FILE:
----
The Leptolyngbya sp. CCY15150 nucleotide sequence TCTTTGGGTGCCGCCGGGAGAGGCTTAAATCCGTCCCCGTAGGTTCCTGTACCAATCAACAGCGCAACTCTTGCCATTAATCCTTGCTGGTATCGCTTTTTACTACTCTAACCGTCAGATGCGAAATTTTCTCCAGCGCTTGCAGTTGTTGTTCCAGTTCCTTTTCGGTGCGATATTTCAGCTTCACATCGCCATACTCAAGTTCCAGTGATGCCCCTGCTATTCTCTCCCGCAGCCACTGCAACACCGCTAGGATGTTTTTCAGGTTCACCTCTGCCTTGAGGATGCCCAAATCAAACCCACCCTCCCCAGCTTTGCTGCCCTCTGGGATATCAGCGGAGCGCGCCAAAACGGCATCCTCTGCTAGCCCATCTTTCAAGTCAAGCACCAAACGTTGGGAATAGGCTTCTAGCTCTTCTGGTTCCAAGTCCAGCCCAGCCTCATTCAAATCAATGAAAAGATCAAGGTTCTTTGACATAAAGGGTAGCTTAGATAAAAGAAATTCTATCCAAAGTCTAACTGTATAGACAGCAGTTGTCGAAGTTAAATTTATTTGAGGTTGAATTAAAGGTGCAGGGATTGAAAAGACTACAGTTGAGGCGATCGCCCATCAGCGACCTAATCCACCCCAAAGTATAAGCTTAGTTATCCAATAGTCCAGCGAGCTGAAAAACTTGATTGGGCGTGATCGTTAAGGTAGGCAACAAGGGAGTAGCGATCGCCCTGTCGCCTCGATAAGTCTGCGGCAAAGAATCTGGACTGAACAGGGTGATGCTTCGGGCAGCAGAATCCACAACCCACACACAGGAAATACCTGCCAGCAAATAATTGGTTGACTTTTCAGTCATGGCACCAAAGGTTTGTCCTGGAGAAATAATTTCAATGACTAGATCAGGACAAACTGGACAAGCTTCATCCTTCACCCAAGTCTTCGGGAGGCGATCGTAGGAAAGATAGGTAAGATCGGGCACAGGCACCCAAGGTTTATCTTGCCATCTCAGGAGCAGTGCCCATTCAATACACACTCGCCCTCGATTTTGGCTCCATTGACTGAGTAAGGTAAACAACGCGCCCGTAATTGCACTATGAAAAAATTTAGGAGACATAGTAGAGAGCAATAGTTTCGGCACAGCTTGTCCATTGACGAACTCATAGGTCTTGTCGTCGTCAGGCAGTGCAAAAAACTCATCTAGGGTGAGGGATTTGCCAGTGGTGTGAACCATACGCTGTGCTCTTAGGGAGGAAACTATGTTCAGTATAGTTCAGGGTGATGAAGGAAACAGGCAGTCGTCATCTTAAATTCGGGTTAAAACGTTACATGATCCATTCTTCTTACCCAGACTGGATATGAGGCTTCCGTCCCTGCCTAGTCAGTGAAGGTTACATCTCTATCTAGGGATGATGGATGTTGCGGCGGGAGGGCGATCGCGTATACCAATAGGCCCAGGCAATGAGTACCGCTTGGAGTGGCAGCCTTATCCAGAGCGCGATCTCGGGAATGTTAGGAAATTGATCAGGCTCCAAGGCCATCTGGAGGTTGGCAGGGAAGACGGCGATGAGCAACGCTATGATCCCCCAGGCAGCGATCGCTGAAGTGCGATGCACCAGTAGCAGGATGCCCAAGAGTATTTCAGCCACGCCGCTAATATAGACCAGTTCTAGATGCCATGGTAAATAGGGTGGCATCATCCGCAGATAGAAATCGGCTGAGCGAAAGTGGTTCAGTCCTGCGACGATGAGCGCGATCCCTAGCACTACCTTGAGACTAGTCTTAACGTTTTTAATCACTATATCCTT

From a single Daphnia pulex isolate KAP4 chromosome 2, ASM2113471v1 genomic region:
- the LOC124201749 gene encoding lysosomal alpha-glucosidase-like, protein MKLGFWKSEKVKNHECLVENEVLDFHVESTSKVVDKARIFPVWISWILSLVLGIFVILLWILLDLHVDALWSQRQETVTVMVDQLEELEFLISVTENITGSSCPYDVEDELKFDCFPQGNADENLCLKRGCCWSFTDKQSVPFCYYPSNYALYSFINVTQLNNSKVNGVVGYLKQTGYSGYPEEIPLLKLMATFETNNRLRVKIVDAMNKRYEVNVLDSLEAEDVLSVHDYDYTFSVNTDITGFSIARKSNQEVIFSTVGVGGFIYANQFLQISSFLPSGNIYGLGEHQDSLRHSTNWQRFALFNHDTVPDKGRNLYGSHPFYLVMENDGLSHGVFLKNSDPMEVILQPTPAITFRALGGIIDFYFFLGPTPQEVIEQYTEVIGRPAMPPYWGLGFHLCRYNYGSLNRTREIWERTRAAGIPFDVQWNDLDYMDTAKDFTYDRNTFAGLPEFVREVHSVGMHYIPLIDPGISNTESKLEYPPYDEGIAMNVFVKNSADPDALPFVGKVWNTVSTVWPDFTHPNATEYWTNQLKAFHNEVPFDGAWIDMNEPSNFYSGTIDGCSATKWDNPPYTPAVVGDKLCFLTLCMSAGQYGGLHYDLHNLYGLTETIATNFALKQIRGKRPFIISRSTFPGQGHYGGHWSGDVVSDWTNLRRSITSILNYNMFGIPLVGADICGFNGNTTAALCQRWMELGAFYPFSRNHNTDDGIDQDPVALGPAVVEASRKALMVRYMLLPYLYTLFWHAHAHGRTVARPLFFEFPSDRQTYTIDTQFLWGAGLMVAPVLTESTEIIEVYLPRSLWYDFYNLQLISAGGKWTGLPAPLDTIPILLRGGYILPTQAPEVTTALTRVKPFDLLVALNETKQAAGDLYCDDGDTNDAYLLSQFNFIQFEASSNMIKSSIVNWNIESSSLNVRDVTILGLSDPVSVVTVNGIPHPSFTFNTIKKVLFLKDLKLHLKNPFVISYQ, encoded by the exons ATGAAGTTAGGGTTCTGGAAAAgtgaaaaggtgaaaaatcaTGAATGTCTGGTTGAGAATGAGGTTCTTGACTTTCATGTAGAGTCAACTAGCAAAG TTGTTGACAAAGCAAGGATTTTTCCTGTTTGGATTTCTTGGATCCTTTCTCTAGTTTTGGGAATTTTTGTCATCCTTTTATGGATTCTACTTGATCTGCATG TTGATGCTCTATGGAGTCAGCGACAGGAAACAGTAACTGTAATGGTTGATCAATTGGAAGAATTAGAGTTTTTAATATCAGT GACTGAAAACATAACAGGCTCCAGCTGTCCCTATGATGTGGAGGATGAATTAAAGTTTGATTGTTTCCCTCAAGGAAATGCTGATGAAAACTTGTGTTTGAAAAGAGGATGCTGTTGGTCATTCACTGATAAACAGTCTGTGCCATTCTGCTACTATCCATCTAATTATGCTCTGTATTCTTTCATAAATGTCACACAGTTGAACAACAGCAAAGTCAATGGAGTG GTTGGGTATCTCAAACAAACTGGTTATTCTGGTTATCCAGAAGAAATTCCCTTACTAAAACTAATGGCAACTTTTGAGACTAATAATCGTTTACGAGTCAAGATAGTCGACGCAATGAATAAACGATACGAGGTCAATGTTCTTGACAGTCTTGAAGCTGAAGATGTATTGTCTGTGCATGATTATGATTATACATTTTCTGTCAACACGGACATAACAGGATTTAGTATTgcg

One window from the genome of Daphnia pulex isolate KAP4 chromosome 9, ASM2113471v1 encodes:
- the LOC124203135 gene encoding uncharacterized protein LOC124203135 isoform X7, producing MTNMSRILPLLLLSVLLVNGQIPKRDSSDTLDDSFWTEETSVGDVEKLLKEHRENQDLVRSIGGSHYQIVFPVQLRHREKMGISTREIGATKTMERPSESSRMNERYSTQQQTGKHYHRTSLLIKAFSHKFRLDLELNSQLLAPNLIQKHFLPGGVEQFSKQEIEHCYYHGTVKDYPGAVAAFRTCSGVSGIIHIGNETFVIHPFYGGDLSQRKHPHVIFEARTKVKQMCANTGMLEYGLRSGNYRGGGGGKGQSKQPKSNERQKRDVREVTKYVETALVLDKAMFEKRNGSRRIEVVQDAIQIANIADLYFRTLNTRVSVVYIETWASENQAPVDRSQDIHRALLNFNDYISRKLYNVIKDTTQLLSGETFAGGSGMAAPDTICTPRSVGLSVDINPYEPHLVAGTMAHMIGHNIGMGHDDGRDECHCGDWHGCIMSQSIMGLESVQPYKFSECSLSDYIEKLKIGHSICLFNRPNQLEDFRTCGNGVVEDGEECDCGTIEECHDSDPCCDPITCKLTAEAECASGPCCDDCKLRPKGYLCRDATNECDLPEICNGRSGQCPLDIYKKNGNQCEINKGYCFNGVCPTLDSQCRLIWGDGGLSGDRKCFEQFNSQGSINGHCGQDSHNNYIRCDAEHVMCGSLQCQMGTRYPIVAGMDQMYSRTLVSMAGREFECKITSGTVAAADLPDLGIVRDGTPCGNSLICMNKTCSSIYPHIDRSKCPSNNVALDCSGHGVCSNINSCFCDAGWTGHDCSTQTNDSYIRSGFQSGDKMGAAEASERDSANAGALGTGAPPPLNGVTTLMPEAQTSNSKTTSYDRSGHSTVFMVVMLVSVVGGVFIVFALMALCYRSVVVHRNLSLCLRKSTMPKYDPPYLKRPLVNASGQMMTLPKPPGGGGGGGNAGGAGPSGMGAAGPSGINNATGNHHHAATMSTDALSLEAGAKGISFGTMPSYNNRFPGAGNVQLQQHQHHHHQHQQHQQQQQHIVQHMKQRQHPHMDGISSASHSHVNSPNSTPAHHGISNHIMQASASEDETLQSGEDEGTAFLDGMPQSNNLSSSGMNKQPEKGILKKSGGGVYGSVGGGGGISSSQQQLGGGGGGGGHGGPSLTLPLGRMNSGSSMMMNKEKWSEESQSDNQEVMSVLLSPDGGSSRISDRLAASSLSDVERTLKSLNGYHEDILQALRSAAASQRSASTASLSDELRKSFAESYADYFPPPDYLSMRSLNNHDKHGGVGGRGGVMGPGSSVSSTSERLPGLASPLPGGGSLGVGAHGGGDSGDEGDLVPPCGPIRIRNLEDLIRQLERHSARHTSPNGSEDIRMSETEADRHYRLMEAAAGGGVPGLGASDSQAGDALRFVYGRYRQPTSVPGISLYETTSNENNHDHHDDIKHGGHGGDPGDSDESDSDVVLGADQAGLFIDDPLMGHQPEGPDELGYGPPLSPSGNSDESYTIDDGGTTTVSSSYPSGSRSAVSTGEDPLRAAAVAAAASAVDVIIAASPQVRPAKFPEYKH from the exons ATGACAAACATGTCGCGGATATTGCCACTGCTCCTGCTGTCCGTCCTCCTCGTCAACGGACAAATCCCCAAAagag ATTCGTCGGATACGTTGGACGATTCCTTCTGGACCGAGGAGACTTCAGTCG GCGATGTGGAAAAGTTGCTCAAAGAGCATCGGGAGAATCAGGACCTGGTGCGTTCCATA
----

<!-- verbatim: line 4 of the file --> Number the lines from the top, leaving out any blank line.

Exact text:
One window from the genome of Daphnia pulex isolate KAP4 chromosome 9, ASM2113471v1 encodes: